Sick Bacchus (Satyr with Grapes) 1592-1593
Museo Galleria Borghese Rome
photo: Derek Jarman “Caravaggio”
Caravaggio had to sell paintings to make some money. Through friends, his paintings were put on display at a kind of gallery next to the San Luigi dei Francesi. This is how they caught the attention of Cardinal del Monte who immediately bought two and subsequently added Caravaggio to his household. The cardinal was his main patron until 1601. Through Del Monte Caravaggio came into contact with Rome’s ruling elite and so with two other important patrons: the Marchese Vincente Giustiniani and Ottavio Costa. Both were rich bankers with an eye for new trends in art. He was a made man.
The paintings we’re about to see all have religious themes. Caravaggio also painted mythological themes and genre paintings; some of which you will see at the Galleria Borghese.
First we will visit the Santa Maria del Popolo. There is much to see in this church, but I’m afraid we will only have time for the Cerasi Chapel. The emperor Nero reportedly once lay buried at the site where this church was built. Before construction began, Pope Paschal II (1099-1118) had all human remains that were found at the site thrown into the Tiber. The church was reconstructed many times in the following centuries. The current version mainly dates from the 15th century with few later additions by Bramante and Bernini (for example in the facade). Pope Sixtus IV had a monastery built next to the church and gave both to the Augustinian friars. Maarten Luther stayed at this monastery in 1511.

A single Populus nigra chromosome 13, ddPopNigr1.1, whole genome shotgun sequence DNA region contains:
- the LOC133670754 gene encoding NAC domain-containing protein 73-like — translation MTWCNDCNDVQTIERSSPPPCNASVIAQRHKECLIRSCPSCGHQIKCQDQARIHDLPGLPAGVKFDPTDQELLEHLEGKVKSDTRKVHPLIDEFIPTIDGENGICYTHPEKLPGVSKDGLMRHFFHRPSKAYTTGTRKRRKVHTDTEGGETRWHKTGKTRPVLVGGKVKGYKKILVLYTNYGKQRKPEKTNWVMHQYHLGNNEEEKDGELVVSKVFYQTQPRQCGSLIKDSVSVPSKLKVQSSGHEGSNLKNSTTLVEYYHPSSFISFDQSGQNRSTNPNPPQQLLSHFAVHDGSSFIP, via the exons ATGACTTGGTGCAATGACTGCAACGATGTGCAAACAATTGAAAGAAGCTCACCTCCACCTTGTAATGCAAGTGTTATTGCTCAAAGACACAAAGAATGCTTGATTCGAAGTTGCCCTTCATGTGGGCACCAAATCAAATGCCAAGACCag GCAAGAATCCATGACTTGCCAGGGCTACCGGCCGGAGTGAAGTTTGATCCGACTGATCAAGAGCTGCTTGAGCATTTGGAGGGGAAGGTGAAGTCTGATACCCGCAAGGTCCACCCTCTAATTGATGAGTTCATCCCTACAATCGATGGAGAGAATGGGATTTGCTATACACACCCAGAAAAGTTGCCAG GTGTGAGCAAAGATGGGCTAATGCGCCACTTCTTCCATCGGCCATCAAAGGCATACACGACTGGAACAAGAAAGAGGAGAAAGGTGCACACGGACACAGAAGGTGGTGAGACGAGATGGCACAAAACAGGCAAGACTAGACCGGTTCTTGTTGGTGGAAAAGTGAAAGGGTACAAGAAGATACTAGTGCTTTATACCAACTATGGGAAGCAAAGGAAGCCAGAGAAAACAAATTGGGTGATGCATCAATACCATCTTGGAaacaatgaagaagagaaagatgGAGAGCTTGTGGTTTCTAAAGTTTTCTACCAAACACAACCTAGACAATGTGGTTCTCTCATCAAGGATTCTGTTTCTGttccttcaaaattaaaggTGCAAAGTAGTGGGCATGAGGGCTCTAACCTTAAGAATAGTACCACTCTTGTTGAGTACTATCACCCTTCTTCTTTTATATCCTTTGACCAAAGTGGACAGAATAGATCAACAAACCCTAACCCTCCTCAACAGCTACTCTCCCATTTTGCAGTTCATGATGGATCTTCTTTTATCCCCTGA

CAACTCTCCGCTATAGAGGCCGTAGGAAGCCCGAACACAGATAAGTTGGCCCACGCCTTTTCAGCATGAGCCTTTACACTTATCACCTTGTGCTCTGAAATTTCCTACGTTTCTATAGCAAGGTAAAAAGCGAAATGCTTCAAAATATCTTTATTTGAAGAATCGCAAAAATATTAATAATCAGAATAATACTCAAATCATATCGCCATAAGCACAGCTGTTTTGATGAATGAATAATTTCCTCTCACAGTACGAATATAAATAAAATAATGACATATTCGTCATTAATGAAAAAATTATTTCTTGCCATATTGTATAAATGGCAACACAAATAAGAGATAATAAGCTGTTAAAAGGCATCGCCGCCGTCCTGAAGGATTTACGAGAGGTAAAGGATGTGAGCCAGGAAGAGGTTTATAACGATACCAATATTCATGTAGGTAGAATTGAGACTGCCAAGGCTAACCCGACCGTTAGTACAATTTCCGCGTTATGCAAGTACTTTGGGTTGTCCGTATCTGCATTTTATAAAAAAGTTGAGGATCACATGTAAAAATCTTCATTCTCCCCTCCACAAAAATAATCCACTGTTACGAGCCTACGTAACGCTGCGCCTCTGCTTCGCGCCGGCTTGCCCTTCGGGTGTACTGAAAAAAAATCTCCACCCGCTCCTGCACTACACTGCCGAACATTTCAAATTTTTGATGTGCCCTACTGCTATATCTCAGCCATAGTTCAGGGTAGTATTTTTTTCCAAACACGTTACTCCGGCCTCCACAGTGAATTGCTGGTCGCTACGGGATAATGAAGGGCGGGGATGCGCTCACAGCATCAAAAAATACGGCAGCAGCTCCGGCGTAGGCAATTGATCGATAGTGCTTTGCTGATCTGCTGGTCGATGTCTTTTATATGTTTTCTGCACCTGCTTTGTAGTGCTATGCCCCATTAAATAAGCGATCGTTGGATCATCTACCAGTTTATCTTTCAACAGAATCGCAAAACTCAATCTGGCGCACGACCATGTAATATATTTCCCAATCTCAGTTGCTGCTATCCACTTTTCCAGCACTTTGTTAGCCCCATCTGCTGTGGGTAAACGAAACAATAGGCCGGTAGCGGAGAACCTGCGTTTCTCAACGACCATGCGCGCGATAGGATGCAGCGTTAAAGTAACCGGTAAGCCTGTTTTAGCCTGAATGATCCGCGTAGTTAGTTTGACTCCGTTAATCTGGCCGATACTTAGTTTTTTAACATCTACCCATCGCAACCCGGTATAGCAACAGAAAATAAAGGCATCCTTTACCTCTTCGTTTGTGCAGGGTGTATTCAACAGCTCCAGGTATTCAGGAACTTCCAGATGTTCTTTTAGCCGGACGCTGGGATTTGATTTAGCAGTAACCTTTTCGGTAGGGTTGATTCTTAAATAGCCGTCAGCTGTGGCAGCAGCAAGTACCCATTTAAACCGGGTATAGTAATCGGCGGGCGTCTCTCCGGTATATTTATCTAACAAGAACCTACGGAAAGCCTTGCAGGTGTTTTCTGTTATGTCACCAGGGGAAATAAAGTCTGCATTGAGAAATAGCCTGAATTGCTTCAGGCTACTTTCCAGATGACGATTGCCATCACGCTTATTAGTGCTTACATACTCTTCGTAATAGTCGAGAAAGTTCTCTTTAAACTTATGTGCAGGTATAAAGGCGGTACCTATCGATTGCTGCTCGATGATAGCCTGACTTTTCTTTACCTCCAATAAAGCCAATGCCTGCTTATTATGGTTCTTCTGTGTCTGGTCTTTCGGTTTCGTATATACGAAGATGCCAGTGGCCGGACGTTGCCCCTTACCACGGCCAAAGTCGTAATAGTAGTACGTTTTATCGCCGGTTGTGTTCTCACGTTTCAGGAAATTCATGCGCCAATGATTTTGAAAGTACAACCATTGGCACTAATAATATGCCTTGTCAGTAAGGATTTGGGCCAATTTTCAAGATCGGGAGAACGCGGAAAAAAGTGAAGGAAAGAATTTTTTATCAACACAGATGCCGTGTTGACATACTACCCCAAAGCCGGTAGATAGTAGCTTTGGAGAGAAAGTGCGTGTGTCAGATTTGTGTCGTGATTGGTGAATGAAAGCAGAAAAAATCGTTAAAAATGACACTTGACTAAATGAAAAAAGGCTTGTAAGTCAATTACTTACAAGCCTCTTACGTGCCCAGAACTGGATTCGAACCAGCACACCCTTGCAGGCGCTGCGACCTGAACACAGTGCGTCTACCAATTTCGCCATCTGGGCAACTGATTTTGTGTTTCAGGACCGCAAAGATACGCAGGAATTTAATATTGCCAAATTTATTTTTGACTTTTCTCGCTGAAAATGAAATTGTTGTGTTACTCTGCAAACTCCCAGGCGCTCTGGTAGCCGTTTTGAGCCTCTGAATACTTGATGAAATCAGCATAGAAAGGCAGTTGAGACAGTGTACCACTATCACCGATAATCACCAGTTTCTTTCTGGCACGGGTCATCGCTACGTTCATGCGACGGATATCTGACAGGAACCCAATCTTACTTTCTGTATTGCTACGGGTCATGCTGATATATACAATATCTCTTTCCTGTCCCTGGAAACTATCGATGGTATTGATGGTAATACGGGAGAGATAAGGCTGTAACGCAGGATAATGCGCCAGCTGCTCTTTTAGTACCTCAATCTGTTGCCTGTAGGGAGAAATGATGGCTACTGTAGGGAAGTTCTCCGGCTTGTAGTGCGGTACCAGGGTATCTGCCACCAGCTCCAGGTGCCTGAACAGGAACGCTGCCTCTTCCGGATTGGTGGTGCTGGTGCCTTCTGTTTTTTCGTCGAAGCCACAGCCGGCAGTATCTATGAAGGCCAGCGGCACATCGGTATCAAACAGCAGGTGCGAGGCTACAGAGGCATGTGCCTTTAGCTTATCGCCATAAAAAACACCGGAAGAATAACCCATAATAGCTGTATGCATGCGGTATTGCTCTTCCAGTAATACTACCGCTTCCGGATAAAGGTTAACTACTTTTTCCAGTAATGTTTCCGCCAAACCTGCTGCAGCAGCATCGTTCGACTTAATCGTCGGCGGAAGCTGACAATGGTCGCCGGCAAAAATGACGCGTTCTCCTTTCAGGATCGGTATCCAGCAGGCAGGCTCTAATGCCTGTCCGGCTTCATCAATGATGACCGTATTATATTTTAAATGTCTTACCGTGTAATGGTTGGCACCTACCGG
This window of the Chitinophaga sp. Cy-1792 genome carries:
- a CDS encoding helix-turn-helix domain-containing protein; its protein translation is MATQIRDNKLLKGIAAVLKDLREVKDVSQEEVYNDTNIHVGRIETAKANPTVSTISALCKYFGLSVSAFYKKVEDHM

When Caravaggio had only just completed the side walls of the Contarelli Chapel, which we will see later, Monsignor Tiberio Cerasi commissioned him to paint two paintings for his funerary chapel. Cerasi, an important financial official at the papal court, in 1600 purchased the patronage rights for a chapel in the Santa Maria del Popolo, in a prominent spot left of the main altar.
He wanted the two hottest painters in town to decorate his chapel: Annibale Carracci and Caravaggio. Annibale was commissioned to paint the altarpiece and the frescos on the vault. The altarpiece depicts the assumption of the Virgin Mary (the church was dedicated to the Virgin Mary) and the paintings on the side walls are of St Peter and St Paul, Rome’s patron saints.
|Carracci had sought to pre-empt his rival [Caravaggio] by creating a work designed to reassert the values of idealized beauty, splendid colour and lofty transcendence. In doing so, he may have hoped to sow seeds of self-doubt in Caravaggio’s mind. But the younger painter was only spurred on to a more blatant statement of his own, very different priorities. In place of Carracci’s emotionless splendour of effect he offered up his own spare, low-toned, militantly ‘poor’ art. Carracci had used rich colours, colours that literally embodied wealth and magnificence, like the celestial blue of the Madonna’s cloack, painted in the costly, medium of ultramarine. In stark contrast, Caravaggio kept rigorously to a palette of humble, ordinary, cheap colours: the earth colours, ochre and umber, carbon black, lead white, verdigris. The use of costly ultramarine was actually specified by Cerasi, who doubtless wanted posterity to know that no expense had been spared [Click here for more information and a video about ultramarine] […] The lives of Christ and his followers were neither rich nor splendid. Their deaths were brutal. Caravaggio insists on these home truths in every detail of the Cerasi Chapel paintings, whether it be the glint of the crouching executioner’s spade or the balk dirt so deeply ingrained in the upturned heel and ball of his left foot. […] As a parting gesture to his rival, as if to stress the depth of his disdain for Carracci’s brand of vapid magnificence, Caravaggio contrived a cunning insult: the rump of St Paul’s proletarian carthorse is pointedly turned towards Carracci’s Assumption of the Virgin.|